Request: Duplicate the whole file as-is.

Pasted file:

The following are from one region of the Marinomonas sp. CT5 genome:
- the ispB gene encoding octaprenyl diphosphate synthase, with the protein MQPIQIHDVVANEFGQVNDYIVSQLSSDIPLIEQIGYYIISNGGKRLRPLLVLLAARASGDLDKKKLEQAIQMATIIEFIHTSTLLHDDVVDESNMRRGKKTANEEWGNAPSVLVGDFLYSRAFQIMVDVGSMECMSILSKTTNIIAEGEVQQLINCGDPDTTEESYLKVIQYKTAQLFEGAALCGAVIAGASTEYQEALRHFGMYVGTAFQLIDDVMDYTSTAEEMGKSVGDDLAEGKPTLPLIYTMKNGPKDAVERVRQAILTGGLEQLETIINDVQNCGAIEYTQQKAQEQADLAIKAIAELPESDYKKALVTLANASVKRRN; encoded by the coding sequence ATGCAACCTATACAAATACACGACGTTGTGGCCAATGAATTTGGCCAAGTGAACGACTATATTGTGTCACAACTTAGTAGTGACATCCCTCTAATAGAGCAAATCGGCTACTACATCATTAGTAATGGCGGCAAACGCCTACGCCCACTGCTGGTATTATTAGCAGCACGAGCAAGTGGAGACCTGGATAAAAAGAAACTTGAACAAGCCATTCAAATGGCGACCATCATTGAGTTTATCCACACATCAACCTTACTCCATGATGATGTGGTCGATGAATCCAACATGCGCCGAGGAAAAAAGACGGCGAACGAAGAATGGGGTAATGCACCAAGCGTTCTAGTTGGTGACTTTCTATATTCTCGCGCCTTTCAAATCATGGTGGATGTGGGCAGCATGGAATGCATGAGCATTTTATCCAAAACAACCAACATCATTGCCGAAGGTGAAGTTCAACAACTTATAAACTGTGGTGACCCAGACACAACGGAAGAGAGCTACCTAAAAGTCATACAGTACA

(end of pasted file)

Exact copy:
The following are from one region of the Marinomonas sp. CT5 genome:
- the ispB gene encoding octaprenyl diphosphate synthase, with the protein MQPIQIHDVVANEFGQVNDYIVSQLSSDIPLIEQIGYYIISNGGKRLRPLLVLLAARASGDLDKKKLEQAIQMATIIEFIHTSTLLHDDVVDESNMRRGKKTANEEWGNAPSVLVGDFLYSRAFQIMVDVGSMECMSILSKTTNIIAEGEVQQLINCGDPDTTEESYLKVIQYKTAQLFEGAALCGAVIAGASTEYQEALRHFGMYVGTAFQLIDDVMDYTSTAEEMGKSVGDDLAEGKPTLPLIYTMKNGPKDAVERVRQAILTGGLEQLETIINDVQNCGAIEYTQQKAQEQADLAIKAIAELPESDYKKALVTLANASVKRRN; encoded by the coding sequence ATGCAACCTATACAAATACACGACGTTGTGGCCAATGAATTTGGCCAAGTGAACGACTATATTGTGTCACAACTTAGTAGTGACATCCCTCTAATAGAGCAAATCGGCTACTACATCATTAGTAATGGCGGCAAACGCCTACGCCCACTGCTGGTATTATTAGCAGCACGAGCAAGTGGAGACCTGGATAAAAAGAAACTTGAACAAGCCATTCAAATGGCGACCATCATTGAGTTTATCCACACATCAACCTTACTCCATGATGATGTGGTCGATGAATCCAACATGCGCCGAGGAAAAAAGACGGCGAACGAAGAATGGGGTAATGCACCAAGCGTTCTAGTTGGTGACTTTCTATATTCTCGCGCCTTTCAAATCATGGTGGATGTGGGCAGCATGGAATGCATGAGCATTTTATCCAAAACAACCAACATCATTGCCGAAGGTGAAGTTCAACAACTTATAAACTGTGGTGACCCAGACACAACGGAAGAGAGCTACCTAAAAGTCATACAGTACA